Lateral cutaneous nerve of thigh
|Nerve: Lateral cutaneous nerve of thigh|
Plan of lumbar plexus. (Lateral femoral cutaneous visible at left.)
Cutaneous nerves of the right lower extremity. Front and posterior views.
|Latin||nervus cutaneus femoris lateralis|
|Innervates||Skin on the lateral part of the thigh|
|lumbar plexus (L2–L3)|
|Anatomical terms of neuroanatomy|
The lateral cutaneous nerve of the thigh is a nerve of the lumbar plexus. It arises from the dorsal divisions of the second and third lumbar nerves. It emerges from the lateral border of the psoas major at about its middle, and crosses the iliacus muscle obliquely, toward the anterior superior iliac spine. It then passes under the inguinal ligament, through the lacuna musculorum and then over the sartorius muscle into the thigh, where it divides into an anterior and a posterior branch.
The anterior branch becomes superficial about 10 cm below the inguinal ligament, and divides into branches which are distributed to the skin of the anterior and lateral parts of the thigh, as far as the knee. The terminal filaments of this nerve frequently communicate with the anterior cutaneous branches of the femoral nerve, and with the infrapatellar branch of the saphenous nerve, forming with them the peripatellar plexus.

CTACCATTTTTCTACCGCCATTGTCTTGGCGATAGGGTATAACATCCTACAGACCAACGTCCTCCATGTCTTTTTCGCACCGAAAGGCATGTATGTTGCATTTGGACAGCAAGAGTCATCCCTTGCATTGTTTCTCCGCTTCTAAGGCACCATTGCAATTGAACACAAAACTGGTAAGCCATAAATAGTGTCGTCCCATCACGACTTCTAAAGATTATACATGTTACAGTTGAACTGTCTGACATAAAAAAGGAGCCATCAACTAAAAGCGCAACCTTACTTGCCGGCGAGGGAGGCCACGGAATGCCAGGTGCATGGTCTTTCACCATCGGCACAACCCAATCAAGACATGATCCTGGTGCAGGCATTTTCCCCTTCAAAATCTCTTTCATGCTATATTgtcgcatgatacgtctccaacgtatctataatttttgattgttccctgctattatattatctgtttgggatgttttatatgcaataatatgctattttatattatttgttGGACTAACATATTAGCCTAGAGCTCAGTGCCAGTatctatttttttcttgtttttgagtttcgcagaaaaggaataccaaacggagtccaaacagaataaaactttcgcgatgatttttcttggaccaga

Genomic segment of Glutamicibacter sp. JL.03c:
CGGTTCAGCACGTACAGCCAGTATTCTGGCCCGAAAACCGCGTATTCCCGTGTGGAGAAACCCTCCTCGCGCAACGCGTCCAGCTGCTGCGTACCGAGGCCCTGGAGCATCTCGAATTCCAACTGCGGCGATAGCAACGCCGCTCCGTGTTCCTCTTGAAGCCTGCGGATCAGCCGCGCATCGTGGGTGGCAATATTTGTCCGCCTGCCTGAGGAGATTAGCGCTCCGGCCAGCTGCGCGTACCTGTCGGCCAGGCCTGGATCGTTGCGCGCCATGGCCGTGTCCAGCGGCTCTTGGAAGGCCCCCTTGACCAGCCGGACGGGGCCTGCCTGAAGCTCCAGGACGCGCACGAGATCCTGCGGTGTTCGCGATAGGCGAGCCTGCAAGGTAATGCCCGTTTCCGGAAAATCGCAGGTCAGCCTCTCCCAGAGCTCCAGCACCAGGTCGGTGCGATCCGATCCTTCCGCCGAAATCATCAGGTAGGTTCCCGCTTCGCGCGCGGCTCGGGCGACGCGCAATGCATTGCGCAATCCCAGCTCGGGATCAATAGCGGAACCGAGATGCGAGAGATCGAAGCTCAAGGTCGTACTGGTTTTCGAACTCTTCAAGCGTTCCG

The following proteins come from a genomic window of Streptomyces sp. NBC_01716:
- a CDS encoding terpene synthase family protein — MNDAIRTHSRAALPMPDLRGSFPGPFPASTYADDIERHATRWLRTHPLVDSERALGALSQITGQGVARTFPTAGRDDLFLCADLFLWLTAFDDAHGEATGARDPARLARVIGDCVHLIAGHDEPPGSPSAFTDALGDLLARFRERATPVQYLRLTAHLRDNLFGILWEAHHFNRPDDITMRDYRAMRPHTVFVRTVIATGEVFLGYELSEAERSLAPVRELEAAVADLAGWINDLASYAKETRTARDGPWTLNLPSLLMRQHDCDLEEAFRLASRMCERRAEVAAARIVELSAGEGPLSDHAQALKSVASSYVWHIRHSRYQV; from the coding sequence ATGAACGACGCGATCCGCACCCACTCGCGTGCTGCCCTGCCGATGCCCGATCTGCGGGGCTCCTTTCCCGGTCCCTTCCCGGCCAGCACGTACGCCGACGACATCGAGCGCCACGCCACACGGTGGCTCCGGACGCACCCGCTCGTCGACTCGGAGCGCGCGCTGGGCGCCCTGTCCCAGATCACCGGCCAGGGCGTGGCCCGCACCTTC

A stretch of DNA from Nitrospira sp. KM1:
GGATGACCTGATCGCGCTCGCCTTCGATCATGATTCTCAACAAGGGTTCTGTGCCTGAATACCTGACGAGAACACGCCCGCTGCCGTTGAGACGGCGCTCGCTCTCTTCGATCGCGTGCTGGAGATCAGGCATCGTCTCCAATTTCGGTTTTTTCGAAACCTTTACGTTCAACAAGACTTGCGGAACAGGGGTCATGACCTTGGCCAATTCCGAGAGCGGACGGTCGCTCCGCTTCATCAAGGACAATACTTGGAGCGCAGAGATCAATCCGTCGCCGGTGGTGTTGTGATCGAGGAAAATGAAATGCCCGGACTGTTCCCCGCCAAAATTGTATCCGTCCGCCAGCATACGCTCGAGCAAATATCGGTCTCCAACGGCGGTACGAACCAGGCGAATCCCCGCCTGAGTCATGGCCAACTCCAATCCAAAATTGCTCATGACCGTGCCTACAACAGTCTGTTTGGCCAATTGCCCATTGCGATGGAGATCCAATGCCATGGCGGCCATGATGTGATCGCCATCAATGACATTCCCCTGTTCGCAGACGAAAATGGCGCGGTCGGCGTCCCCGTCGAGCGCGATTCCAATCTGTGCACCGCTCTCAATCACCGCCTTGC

The posterior branch pierces the fascia lata, and subdivides into filaments which pass backward across the lateral and posterior surfaces of the thigh, supplying the skin from the level of the greater trochanter to the middle of the thigh.
Entrapment is caused by compression of the nerve near the ASIS and inguinal ligament and is commonly known as Meralgia paraesthetica.
- Lateral_femoral_cutaneous_nerve at the Duke University Health System's Orthopedics program
- Lateral+cutaneous+nerve+of+thigh at eMedicine Dictionary
- Anatomy photo:40:17-0201 at the SUNY Downstate Medical Center - "Posterior Abdominal Wall: Nerves of the Lumbar Plexus"
- nerve/lumbnerv[ dead link ] at the Memorial University of Newfoundland
- posteriorabdomen at The Anatomy Lesson by Wesley Norman (Georgetown University) (posteriorabdmus&nerves)
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